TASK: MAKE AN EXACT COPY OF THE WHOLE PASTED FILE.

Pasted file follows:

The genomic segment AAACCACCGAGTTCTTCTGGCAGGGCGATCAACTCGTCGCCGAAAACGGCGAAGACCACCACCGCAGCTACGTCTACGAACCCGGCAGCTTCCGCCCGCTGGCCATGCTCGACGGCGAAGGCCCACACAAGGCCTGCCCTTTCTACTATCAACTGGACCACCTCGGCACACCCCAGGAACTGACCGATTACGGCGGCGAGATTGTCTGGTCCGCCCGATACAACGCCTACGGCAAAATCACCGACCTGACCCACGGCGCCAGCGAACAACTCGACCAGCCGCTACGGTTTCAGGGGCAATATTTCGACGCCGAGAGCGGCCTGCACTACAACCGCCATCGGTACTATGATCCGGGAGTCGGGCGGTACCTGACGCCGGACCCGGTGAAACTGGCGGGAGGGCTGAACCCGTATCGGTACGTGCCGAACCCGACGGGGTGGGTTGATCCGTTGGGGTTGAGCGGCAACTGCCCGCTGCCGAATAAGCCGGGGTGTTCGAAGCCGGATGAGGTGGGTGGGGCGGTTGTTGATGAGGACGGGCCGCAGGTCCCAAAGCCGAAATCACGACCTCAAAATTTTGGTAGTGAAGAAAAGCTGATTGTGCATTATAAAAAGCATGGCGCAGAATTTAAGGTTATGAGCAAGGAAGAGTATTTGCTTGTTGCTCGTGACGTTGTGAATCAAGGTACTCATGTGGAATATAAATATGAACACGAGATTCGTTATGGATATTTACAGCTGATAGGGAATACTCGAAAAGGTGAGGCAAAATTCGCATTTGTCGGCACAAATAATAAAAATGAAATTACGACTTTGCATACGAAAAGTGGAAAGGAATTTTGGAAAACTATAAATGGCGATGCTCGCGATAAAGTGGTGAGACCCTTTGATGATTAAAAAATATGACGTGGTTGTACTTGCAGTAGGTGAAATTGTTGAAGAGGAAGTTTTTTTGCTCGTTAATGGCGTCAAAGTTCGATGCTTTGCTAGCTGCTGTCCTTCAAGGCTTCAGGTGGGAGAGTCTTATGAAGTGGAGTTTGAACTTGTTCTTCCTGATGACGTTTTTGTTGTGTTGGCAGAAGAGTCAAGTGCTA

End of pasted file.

The genomic segment AAACCACCGAGTTCTTCTGGCAGGGCGATCAACTCGTCGCCGAAAACGGCGAAGACCACCACCGCAGCTACGTCTACGAACCCGGCAGCTTCCGCCCGCTGGCCATGCTCGACGGCGAAGGCCCACACAAGGCCTGCCCTTTCTACTATCAACTGGACCACCTCGGCACACCCCAGGAACTGACCGATTACGGCGGCGAGATTGTCTGGTCCGCCCGATACAACGCCTACGGCAAAATCACCGACCTGACCCACGGCGCCAGCGAACAACTCGACCAGCCGCTACGGTTTCAGGGGCAATATTTCGACGCCGAGAGCGGCCTGCACTACAACCGCCATCGGTACTATGATCCGGGAGTCGGGCGGTACCTGACGCCGGACCCGGTGAAACTGGCGGGAGGGCTGAACCCGTATCGGTACGTGCCGAACCCGACGGGGTGGGTTGATCCGTTGGGGTTGAGCGGCAACTGCCCGCTGCCGAATAAGCCGGGGTGTTCGAAGCCGGATGAGGTGGGTGGGGCGGTTGTTGATGAGGACGGGCCGCAGGTCCCAAAGCCGAAATCACGACCTCAAAATTTTGGTAGTGAAGAAAAGCTGATTGTGCATTATAAAAAGCATGGCGCAGAATTTAAGGTTATGAGCAAGGAAGAGTATTTGCTTGTTGCTCGTGACGTTGTGAATCAAGGTACTCATGTGGAATATAAATATGAACACGAGATTCGTTATGGATATTTACAGCTGATAGGGAATACTCGAAAAGGTGAGGCAAAATTCGCATTTGTCGGCACAAATAATAAAAATGAAATTACGACTTTGCATACGAAAAGTGGAAAGGAATTTTGGAAAACTATAAATGGCGATGCTCGCGATAAAGTGGTGAGACCCTTTGATGATTAAAAAATATGACGTGGTTGTACTTGCAGTAGGTGAAATTGTTGAAGAGGAAGTTTTTTTGCTCGTTAATGGCGTCAAAGTTCGATGCTTTGCTAGCTGCTGTCCTTCAAGGCTTCAGGTGGGAGAGTCTTATGAAGTGGAGTTTGAACTTGTTCTTCCTGATGACGTTTTTGTTGTGTTGGCAGAAGAGTCAAGTGCTA